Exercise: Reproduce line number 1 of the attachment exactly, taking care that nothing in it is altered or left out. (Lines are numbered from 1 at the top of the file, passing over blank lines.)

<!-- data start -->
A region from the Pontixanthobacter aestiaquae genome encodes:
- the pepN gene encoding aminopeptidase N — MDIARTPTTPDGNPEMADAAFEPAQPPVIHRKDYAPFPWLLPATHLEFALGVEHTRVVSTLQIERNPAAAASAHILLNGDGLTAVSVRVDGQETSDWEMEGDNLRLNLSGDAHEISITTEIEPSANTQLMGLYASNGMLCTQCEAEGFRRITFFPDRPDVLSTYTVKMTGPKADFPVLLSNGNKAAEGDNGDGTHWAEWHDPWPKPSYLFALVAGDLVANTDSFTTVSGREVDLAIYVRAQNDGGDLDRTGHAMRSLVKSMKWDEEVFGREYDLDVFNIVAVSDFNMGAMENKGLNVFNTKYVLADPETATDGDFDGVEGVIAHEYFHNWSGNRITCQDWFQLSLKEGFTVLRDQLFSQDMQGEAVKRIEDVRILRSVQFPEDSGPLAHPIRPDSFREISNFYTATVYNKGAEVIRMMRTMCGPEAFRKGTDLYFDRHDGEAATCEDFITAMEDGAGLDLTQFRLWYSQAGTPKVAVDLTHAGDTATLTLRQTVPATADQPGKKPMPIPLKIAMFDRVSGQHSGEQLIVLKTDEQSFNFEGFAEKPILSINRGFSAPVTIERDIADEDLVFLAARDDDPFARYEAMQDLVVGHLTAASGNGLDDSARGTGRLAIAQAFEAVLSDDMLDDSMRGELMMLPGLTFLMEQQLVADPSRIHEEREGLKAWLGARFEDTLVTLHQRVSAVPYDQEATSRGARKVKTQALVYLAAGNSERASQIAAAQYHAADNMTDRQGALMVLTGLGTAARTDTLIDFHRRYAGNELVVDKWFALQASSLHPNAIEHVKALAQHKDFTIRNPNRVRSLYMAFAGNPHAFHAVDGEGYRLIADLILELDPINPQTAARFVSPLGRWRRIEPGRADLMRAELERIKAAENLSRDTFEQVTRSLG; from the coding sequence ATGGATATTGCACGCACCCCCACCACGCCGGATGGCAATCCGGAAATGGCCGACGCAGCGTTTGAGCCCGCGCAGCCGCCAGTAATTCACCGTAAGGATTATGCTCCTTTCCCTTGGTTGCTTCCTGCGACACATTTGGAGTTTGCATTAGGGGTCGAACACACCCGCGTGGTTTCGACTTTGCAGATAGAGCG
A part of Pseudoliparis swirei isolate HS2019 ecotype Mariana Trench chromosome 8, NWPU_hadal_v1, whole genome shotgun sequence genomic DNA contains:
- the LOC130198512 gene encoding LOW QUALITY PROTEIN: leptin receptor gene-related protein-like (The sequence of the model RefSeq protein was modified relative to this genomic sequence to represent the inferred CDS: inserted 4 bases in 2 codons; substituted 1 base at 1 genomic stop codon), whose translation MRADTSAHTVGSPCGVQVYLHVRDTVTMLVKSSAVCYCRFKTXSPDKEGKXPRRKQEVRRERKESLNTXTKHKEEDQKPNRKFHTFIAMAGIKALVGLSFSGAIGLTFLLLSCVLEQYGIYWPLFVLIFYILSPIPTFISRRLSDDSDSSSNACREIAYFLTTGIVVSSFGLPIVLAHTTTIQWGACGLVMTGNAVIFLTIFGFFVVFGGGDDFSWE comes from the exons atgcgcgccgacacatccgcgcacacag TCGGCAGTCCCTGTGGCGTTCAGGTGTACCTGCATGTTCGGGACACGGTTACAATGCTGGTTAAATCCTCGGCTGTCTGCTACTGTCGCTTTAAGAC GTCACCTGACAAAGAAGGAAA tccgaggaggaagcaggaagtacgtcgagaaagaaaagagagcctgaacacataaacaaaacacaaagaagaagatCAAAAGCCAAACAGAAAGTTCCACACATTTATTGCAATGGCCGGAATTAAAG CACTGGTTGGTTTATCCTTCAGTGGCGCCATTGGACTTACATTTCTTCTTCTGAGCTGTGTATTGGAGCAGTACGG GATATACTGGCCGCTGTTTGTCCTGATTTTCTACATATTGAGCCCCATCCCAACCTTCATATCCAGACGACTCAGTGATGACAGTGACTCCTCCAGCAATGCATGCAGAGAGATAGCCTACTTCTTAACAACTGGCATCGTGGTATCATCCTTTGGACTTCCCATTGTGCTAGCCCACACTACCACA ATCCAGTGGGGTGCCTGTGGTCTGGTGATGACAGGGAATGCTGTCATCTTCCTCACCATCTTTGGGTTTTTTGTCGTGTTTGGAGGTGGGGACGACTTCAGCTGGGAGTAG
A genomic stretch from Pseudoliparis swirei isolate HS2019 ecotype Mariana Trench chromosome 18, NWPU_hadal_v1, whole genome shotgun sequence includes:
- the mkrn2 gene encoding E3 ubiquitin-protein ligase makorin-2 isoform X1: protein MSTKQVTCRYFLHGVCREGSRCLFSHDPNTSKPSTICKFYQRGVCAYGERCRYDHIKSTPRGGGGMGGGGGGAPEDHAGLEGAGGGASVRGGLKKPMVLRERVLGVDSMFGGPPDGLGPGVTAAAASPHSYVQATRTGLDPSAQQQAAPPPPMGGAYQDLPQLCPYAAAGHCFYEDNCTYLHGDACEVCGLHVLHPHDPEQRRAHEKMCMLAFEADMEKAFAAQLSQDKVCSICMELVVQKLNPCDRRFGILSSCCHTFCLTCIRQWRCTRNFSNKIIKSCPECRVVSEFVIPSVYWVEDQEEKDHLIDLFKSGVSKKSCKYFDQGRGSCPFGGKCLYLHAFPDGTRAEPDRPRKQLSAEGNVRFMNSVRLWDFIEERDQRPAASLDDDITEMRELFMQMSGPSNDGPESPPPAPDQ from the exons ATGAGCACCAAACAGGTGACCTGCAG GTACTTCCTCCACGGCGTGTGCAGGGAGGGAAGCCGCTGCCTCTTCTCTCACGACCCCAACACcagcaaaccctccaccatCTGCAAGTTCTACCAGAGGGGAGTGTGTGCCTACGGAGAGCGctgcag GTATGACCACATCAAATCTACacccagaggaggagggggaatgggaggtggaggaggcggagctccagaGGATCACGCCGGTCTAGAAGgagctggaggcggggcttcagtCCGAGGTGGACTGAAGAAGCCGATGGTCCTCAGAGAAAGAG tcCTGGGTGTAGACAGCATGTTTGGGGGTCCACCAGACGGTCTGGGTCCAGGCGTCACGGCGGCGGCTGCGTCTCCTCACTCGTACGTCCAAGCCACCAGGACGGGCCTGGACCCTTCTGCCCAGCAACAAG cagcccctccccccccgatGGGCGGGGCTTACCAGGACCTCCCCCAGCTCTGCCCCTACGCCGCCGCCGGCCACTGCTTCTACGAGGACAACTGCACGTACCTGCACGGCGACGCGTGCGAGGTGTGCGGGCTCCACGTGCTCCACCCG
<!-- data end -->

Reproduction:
A region from the Pontixanthobacter aestiaquae genome encodes: